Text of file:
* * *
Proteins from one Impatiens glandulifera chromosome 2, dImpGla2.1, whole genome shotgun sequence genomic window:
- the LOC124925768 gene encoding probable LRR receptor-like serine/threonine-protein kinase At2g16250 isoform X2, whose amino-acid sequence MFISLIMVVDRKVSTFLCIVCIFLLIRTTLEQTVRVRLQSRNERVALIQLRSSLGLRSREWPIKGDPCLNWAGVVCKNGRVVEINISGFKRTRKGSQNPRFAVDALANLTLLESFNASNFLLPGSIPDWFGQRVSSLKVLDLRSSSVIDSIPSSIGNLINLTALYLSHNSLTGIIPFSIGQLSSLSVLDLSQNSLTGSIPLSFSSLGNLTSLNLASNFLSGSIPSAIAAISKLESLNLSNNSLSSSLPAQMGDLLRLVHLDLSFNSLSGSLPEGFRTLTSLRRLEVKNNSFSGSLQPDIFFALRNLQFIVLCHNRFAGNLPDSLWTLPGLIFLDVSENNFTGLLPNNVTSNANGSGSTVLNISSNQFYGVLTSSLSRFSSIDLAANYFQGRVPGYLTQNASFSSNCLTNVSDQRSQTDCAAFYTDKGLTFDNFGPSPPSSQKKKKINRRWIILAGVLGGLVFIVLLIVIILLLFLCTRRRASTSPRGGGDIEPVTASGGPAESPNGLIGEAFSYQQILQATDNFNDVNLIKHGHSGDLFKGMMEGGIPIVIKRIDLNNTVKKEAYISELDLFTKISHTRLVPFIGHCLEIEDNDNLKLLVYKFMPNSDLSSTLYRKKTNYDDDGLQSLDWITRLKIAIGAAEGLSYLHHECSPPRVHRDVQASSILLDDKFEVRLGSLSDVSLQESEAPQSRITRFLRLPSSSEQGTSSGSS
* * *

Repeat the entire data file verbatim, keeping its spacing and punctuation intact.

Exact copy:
Proteins from one Impatiens glandulifera chromosome 2, dImpGla2.1, whole genome shotgun sequence genomic window:
- the LOC124925768 gene encoding probable LRR receptor-like serine/threonine-protein kinase At2g16250 isoform X2, whose amino-acid sequence MFISLIMVVDRKVSTFLCIVCIFLLIRTTLEQTVRVRLQSRNERVALIQLRSSLGLRSREWPIKGDPCLNWAGVVCKNGRVVEINISGFKRTRKGSQNPRFAVDALANLTLLESFNASNFLLPGSIPDWFGQRVSSLKVLDLRSSSVIDSIPSSIGNLINLTALYLSHNSLTGIIPFSIGQLSSLSVLDLSQNSLTGSIPLSFSSLGNLTSLNLASNFLSGSIPSAIAAISKLESLNLSNNSLSSSLPAQMGDLLRLVHLDLSFNSLSGSLPEGFRTLTSLRRLEVKNNSFSGSLQPDIFFALRNLQFIVLCHNRFAGNLPDSLWTLPGLIFLDVSENNFTGLLPNNVTSNANGSGSTVLNISSNQFYGVLTSSLSRFSSIDLAANYFQGRVPGYLTQNASFSSNCLTNVSDQRSQTDCAAFYTDKGLTFDNFGPSPPSSQKKKKINRRWIILAGVLGGLVFIVLLIVIILLLFLCTRRRASTSPRGGGDIEPVTASGGPAESPNGLIGEAFSYQQILQATDNFNDVNLIKHGHSGDLFKGMMEGGIPIVIKRIDLNNTVKKEAYISELDLFTKISHTRLVPFIGHCLEIEDNDNLKLLVYKFMPNSDLSSTLYRKKTNYDDDGLQSLDWITRLKIAIGAAEGLSYLHHECSPPRVHRDVQASSILLDDKFEVRLGSLSDVSLQESEAPQSRITRFLRLPSSSEQGTSSGSS